The castle dates from 1360 and is an unusual "T" shape. In comparison with other castles that I have seen it has less in the way of turrets and towers and is more house than fortress. During my wanderings inside I discovered intricate plaster ceilings. My favourite was the Vine Room where it looks like there are grapes in the ceiling, but these are actually hops- it was believed that hops under the pillow helped you to sleep. In the library there is one of the earliest plaster ceilings in Scotland. It was specifically created for a brief visit by James VI when he used it as a bedroom.
There were noisy crows in the trees outside the castle- a non-stop racket. The rain came on heavy just as I was leaving. I donned waterproofs and battled through it. The sides of the roads were flooded and I had to ride down the middle. It was belting down and cars were bringing up a huge amount of spray. The sting from sweat had forced me to close one eye. When I stopped to check I was going the correct way my map got utterly soaked. The experience was thrilling and I enjoyed every minute of that rain fall. It is one of the reasons I love cycling so much- it forces you out of your usual comforts and it tests you.
Eventually the downpour ended and the sun came out. There is an obvious jubilation and beauty that comes after such a torrent. Birds sing loudly, perhaps in celebration. I spotted a bullfinch perched on a hedge and a blackbird surveying the scene from a telegraph line. The ground started to steam as the sun warmed the water, creating an eerie ankle-height mist in the fields. Ahead of me there was layer upon layer of rounded hills with a line of mist and flash of sunlight. Thank goodness that the world of secret bunkers is behind us and we can enjoy moments like this without fear.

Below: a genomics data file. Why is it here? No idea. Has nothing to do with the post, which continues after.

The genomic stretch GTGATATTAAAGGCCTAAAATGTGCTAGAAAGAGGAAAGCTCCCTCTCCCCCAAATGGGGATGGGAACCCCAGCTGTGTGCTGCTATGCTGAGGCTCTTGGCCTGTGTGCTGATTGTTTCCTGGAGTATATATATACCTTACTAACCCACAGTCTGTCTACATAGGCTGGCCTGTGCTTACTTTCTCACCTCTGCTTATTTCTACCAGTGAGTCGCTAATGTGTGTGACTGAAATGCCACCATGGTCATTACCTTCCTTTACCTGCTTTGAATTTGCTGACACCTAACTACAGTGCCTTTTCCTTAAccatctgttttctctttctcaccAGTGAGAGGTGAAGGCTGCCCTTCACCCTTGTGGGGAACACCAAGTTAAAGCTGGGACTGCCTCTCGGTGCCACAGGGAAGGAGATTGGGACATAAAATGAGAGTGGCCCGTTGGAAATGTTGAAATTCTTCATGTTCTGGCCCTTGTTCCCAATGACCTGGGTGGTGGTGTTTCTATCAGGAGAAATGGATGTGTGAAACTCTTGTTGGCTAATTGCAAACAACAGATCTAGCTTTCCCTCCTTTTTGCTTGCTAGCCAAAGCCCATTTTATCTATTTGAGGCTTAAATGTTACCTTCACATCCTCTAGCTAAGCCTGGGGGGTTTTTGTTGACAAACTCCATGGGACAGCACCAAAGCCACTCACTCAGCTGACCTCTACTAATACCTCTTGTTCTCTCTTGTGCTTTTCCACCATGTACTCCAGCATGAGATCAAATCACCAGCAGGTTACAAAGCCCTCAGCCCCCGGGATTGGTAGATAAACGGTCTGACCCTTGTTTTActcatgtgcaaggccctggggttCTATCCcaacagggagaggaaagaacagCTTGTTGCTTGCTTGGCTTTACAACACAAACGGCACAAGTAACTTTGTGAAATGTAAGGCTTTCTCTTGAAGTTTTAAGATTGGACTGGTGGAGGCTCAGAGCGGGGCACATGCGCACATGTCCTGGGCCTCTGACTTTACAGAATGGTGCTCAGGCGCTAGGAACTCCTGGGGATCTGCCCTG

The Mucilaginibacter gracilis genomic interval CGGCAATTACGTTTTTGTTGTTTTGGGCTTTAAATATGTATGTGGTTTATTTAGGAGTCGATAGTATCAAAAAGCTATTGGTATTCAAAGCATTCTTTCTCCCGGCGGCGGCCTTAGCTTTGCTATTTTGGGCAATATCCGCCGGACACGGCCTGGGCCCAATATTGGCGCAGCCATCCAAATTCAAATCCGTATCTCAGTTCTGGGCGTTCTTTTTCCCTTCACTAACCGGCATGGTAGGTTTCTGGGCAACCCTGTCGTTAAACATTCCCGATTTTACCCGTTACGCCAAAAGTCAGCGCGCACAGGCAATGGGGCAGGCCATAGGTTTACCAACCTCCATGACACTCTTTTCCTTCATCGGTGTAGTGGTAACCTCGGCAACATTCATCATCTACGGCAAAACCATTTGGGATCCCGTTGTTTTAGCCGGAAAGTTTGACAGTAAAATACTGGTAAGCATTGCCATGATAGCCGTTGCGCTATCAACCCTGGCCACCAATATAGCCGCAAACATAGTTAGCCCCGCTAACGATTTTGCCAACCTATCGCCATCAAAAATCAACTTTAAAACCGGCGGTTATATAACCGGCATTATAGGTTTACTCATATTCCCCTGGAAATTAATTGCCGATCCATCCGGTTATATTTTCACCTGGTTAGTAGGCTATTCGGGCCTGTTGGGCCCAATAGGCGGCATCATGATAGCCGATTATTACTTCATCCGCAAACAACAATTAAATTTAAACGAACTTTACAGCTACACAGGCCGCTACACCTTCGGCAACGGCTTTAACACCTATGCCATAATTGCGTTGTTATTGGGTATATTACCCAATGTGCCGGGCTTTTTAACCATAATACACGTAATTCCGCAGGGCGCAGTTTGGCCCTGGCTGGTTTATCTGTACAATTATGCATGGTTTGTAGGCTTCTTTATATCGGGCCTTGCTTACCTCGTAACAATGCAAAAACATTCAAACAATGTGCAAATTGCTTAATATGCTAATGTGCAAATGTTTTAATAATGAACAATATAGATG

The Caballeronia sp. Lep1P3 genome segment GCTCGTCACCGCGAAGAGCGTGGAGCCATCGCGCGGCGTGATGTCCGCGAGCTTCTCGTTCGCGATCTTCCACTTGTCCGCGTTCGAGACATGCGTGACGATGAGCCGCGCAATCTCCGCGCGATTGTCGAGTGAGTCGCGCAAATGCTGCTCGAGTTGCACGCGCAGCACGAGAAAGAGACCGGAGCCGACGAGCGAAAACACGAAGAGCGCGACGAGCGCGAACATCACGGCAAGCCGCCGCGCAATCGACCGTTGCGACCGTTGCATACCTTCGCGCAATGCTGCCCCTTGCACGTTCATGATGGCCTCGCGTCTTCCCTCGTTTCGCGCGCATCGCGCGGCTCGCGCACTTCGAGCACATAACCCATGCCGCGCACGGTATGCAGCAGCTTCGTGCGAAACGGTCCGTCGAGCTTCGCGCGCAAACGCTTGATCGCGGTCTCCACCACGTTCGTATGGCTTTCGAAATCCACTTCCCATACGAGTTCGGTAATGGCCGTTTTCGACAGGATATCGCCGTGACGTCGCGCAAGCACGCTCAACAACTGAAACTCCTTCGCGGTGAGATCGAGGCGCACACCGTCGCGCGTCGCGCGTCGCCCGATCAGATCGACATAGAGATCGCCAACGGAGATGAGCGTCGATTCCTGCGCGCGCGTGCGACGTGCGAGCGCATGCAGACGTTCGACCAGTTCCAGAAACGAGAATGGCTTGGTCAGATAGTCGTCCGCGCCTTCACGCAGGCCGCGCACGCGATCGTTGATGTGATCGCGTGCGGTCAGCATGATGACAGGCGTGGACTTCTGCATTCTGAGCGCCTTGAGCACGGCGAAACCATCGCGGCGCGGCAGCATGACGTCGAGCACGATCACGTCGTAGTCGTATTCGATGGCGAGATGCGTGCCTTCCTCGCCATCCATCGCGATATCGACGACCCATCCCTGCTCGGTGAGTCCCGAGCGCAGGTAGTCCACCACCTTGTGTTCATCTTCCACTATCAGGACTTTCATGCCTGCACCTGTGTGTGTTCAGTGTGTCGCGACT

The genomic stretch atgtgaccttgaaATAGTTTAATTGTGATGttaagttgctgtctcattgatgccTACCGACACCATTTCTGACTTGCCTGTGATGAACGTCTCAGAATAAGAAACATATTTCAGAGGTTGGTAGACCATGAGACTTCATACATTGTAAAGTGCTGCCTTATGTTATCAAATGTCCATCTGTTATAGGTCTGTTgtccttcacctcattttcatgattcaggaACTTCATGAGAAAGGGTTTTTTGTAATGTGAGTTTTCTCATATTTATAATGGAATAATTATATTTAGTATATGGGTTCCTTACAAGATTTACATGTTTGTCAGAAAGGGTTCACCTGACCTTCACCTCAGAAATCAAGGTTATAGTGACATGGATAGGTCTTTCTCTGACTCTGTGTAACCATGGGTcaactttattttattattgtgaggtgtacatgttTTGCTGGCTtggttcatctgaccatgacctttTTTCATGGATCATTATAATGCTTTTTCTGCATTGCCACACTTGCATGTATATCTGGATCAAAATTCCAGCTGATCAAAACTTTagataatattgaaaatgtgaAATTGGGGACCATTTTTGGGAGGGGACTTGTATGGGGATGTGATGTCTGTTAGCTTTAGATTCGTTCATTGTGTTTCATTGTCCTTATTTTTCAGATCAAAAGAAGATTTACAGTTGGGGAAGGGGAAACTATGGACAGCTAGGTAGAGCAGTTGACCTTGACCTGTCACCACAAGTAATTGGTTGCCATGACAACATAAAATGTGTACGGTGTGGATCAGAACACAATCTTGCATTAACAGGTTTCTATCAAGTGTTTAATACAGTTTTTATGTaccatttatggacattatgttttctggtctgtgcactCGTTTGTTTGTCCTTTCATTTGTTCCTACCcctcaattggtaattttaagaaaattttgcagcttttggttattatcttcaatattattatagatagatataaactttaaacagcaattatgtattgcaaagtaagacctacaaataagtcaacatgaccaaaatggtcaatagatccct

Getting there This can be done as a day trip from Edinburgh. Trains to Cupar take just under one hour. You could also manage it as a daytrip from Glasgow with the train taking about 2 hours, charging in Edinburgh.
Cycling distances and terrain It is 24km from Cupar to The Secret Bunker. Then 9km to Kellie Castle. From the castle back to Cupar it is 21km. There is some climbing to be done on the approach to Ceres and Pitscottie, but if you come back this way it means a speedy descent to look forward to. There is some traffic to contend with, particularly the stretch of the B940 leaving Cupar which can be busy, but once you get deeper into the countryside it gets much quieter. Things to see and do The Secret Bunker has an admission charge. It is a fascinating place and is very easy to use up 2 or more hours exploring and reading the information panels. Kellie Castle also has an admission charge. Where to stay and eat This can be done as a day trip from Edinburgh., but if you wish to stay in the area there is the luxurious Peat Inn or you could stay in one of the picturesque fishing villages, like Pittenween, a short ride way. Both The Secret Bunker and Kellie Castle have cafés. The novelty of having scampi and chips and a beer 100 feet below ground has to be experienced.